Medical professionals have a duty of confidentiality to all patients including children. Children who lack competence to consent to participate are nevertheless entitled to confidentiality. Any decision to disclose confidential information to a third party must be relayed to the child and parent/guardians before disclosure (Medical Research Council, 2003). Within this study it is not foreseen that this will occur. However, the participants will be informed of this prior to starting. It is also important that any identifying paper work must be stored responsibly; either electronically, in a password protected folder or physically, in a locked and secure filing system. This applies to all personal information regarding the participants for the duration of the study. The Data Protection Act specifies no minimum or maximum length of time regarding the storage of data, and this data will be stored for an indefinite length of time (Information Commissioners Office, 2017). This means that the information will be deleted when it is no longer needed for statistical or research purposes.

The researchers working with children will have important responsibilities in relation to child protection. Where researchers have reasonable cause to suspect that a child is suffering or likely to suffer significant harm, they have a clear responsibility to liaise urgently with those responsible for the child’s clinical care with a view to making a referral to social services. Again, a decision to disclose information should, wherever possible, be discussed with the child before disclosure in terms appropriate to the child’s capability to understand.

The following principles should be used as a guide throughout the entirety of the study period:

  • The purpose of the research is to obtain knowledge relevant to the health, wellbeing and healthcare needs of children. If at any point this is not deemed to be happening, the study should be stopped as the interests of the child participants must be put before the requirements of the research.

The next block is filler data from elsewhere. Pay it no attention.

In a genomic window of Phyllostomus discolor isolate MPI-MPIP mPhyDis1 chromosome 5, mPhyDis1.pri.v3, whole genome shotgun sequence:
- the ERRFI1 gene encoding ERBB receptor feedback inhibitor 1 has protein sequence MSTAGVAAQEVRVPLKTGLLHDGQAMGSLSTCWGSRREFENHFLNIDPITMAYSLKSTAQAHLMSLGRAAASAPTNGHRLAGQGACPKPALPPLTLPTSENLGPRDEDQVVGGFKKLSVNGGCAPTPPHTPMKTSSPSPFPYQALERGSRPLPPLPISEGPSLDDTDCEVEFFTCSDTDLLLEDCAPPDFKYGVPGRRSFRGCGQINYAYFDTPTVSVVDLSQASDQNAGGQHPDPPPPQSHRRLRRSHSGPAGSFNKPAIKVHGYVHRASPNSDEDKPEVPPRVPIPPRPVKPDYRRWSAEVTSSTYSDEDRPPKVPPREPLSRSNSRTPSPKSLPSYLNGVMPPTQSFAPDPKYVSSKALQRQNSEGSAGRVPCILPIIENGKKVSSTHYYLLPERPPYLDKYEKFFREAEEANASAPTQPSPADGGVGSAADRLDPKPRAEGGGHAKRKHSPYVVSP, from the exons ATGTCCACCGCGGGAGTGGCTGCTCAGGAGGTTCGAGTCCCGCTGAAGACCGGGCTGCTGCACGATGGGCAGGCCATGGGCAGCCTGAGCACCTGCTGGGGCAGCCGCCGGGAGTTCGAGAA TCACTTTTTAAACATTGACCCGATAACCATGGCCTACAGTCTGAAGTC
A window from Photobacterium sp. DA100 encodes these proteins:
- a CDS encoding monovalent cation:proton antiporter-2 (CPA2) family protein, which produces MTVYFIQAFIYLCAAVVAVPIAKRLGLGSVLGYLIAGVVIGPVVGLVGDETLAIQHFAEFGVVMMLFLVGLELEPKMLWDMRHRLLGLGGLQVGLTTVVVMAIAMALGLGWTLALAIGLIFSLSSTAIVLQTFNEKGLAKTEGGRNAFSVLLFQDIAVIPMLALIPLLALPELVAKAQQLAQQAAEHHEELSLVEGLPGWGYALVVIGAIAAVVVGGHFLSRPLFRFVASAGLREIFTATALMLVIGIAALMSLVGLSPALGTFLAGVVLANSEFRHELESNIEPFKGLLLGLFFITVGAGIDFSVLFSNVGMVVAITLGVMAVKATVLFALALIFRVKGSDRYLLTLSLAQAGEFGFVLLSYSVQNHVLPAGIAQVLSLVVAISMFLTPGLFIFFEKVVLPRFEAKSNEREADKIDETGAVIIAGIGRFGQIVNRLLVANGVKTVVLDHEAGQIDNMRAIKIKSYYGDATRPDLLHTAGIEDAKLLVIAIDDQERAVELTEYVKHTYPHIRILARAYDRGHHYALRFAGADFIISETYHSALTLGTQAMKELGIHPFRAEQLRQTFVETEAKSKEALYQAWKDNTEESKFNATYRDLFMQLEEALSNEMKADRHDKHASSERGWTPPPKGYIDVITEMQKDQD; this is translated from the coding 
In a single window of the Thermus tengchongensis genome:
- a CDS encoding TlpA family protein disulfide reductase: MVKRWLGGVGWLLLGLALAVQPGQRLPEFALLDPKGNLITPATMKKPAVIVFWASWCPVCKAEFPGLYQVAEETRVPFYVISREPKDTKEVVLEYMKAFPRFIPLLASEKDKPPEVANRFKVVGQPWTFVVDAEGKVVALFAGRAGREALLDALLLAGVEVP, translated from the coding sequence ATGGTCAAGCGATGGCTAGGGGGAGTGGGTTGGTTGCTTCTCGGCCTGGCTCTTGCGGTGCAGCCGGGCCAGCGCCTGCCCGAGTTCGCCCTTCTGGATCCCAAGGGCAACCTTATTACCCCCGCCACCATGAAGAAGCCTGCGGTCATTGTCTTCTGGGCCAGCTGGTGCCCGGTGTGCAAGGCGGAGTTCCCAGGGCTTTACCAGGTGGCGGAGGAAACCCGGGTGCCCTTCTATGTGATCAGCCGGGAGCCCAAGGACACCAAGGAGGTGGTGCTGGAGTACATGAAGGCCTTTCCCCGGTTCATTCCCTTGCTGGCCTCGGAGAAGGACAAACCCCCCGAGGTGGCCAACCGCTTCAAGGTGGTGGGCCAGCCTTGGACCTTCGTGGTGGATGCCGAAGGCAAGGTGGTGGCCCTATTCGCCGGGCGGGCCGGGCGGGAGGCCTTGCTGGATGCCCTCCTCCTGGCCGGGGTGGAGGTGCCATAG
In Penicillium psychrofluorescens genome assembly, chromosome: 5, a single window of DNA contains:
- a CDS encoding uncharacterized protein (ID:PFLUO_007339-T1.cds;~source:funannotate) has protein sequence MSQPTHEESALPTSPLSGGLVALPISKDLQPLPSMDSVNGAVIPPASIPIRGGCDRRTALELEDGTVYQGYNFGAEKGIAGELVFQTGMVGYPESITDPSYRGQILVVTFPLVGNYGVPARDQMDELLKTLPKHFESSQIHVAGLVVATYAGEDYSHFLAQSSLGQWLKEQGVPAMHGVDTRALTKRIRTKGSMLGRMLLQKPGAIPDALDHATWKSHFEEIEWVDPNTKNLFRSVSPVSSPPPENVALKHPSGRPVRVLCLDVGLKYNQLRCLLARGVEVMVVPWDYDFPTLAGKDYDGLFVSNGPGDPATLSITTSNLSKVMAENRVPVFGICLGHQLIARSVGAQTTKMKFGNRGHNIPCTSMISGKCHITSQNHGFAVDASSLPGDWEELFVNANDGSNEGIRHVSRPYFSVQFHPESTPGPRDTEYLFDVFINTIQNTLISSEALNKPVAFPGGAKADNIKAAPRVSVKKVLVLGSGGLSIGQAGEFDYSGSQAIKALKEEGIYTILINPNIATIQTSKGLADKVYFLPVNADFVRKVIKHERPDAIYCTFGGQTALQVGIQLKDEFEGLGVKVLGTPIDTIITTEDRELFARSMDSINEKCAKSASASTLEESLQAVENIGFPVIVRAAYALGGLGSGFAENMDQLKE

• A child’s refusal to participate or continue in the research should always be respected.
  • If a child becomes upset by a procedure, researchers must accept this as a valid refusal.
  • Research involves partnership with the child and/or family, who will be kept informed throughout the separate stages of the project. Obtaining consent is a continuing process, rather than a one-off occurrence.
  • Researchers must take account of the cumulative medical, emotional, social and psychological consequences of the child being involved in research.
  • All data and information collected shall remain confidential and securely stored.

Robison (2003) believes that continuing the contact between researchers and survivors will not only have positive effects on research, serving as an “early warning system” for yet unrecognized effects, but will also be a means of providing education to those currently going through or having just completed treatment about the late effect risks and intervention options. As the value of continuing follow-up with paediatric oncology survivors is recognized, efforts to maintain contact over time will be seen as a priority, making studies like this one easier; thus helping future generations.

5.0 Reflection

In order to reflect upon this piece of work I have decided to use Gibbs Reflective Cycle (1988). By using this method it will break my reflection down into six specific stages, these are; experience, feelings, evaluation, analysis, conclusion, and action plan.